Receiving Wide Coverage ...
Did Greg Smith Do Goldman a Favor?: More news outlets are echoing Dealbook's assessment of former trader Greg Smith's purported tell-all "Why I Left Goldman Sachs: A Wall Street Story" by stating that the book, due out today, isn't much of a tell-all at all. The FT says while Smith's account "paints an unflattering picture" of the investment firm, it doesn't "contain any blockbuster discoveries that could to lead to trouble for the bank's top executives" and, instead, focuses on "Mr. Smith's journey from summer intern to equity derivatives salesman in Goldman's London office." Meanwhile, a second Times review calls the not-so-tell-all "curiously short on facts" and says it actually might help bolster Goldman's reputation. "If Mr. Smith is the ultimate insider, and this is as bad as it gets — Mr. Smith in a hot tub at the Mandalay Bay Hotel in Las Vegas with a topless woman — then he hasn't made much of a case," the reviewer writes.
A quick scan of additional press and reviews of the book indicate its juiciest implications may apply not to Goldman's C-suite, but to Smith himself. Bloomberg reports Smith "was denied" his request to make more than $1 million a year, or "almost double what he was making at the time as an executive director in London," and a promotion in the weeks prior to his resignation via the scathing, muppet-slinging op-ed in the Times that ultimately led to the estimated $1.5 million book deal. Meanwhile, the Times' Andrew Ross Sorkin tells CNBC's Squawk Box "I feel in a way that [Smith] might have conned the New York Times a little bit for running the op-ed" due to the book's decided lack of details. As this Reuters' headline asks, "who are the muppets now?"
RBS Fire Sale: Royal Bank of Scotland is looking for a new buyer for the several hundred branches it was "forced to put back up for sale" following a collapsed deal with Spanish bank Santander. The FT reports Nationwide Building Society may put in a bid for the real estate, which RBS was asked to shed as a stipulation of its 2008 bailout by the U.K. government. Other potential buyers include "Sir Richard Branson's Virgin Money business and U.S. private equity entrepreneur J. Christopher Flowers."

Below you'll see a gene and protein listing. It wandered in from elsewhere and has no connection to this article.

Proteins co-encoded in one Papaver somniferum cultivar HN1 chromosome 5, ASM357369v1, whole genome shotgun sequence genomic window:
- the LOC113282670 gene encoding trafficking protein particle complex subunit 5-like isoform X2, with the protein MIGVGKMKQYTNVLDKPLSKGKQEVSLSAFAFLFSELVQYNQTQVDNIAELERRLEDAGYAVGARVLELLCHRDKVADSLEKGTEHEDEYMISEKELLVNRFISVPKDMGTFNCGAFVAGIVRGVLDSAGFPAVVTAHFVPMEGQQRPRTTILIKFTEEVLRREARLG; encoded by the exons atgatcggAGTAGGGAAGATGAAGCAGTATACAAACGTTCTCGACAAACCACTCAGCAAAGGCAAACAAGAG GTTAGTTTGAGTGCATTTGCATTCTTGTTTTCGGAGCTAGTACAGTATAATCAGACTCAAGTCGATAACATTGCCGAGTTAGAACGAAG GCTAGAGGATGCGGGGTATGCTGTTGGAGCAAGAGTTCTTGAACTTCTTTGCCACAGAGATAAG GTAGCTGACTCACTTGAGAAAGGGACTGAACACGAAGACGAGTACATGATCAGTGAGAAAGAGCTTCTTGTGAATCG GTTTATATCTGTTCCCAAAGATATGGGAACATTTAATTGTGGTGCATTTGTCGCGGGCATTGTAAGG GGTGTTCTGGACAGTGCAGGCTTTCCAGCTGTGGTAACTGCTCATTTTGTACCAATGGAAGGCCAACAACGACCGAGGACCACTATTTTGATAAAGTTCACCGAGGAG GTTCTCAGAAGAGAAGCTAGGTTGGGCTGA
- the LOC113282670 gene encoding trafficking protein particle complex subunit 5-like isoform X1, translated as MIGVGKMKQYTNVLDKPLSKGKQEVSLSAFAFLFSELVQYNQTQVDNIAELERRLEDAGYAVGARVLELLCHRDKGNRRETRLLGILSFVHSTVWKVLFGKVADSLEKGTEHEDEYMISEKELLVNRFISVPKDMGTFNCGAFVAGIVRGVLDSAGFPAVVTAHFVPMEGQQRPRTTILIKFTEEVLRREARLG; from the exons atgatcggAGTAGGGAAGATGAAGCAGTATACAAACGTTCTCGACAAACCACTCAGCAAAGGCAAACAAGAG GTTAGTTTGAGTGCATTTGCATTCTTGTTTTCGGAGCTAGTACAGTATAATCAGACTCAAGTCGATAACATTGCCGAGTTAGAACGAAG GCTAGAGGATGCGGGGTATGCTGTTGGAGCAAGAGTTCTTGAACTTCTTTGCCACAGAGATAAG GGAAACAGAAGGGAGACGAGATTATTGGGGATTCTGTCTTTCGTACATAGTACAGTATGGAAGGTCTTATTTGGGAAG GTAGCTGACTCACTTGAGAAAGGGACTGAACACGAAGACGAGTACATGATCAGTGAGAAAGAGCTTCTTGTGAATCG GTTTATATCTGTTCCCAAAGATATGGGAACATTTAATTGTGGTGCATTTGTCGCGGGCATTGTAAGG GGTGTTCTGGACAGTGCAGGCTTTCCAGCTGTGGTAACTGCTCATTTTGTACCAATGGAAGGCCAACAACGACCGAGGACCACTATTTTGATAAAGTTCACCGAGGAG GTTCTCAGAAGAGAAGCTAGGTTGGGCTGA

Meanwhile, the Journal reports RBS is under increasing pressure from U.K. regulators to also sell its U.S. subsidiary RBS Citizens Financial Group Inc. The unit, which is based in Providence, R.I., and has more than $140 billion in assets, is "attractive to some large U.S. banks eager to expand in the northeastern U.S. and Midwest," but could still prove difficult to sell since, among other factors, RBS executives themselves aren't interested in a sale and "regulators and central bankers are wary of big banks getting bigger."
Wall Street Journal
Mounting cyber attacks are forcing banks to work together. Security experts told the paper "as hackers get more sophisticated, lenders face growing pressure to share information with each other and with national intelligence agencies, and to communicate better with customers." BB&T and HSBC were among last week's most recent hacktivist victims.
Life insurer Prudential Financial has become the latest nonbank to inch closer to receiving the dreaded "systematically important" designation from U.S. regulators. The company told the paper it received notification it "had reached 'Stage 3' of a review by the Financial Stability Oversight Council, a government panel tasked with determining which financial institutions could jolt the U.S. economy if they were to fail."
First Horizon National Corp. took a hit on its third-quarter earnings and announced "that it might have to buy back mortgages it previously sold to private investors."
Lloyds has become the latest bank to reassess its bonus programs. The bank is "examining whether to ditch the concept of annual bonuses for senior staff and extend the timeframe of longer-term incentives to up to 10 years."
Stringent capital requirements have at least one fan. U.K. regulator Andrew Bailey told the paper the higher requirements have made "banks safer and had allowed the financial regulators to experiment with specific incentives to encourage new lending to British households and companies."
Here's a designation financial institutions may be wary of: MF Global has emerged "as the most actively traded bankruptcy claim," edging out Lehman Brothers, which had topped the list since 2008.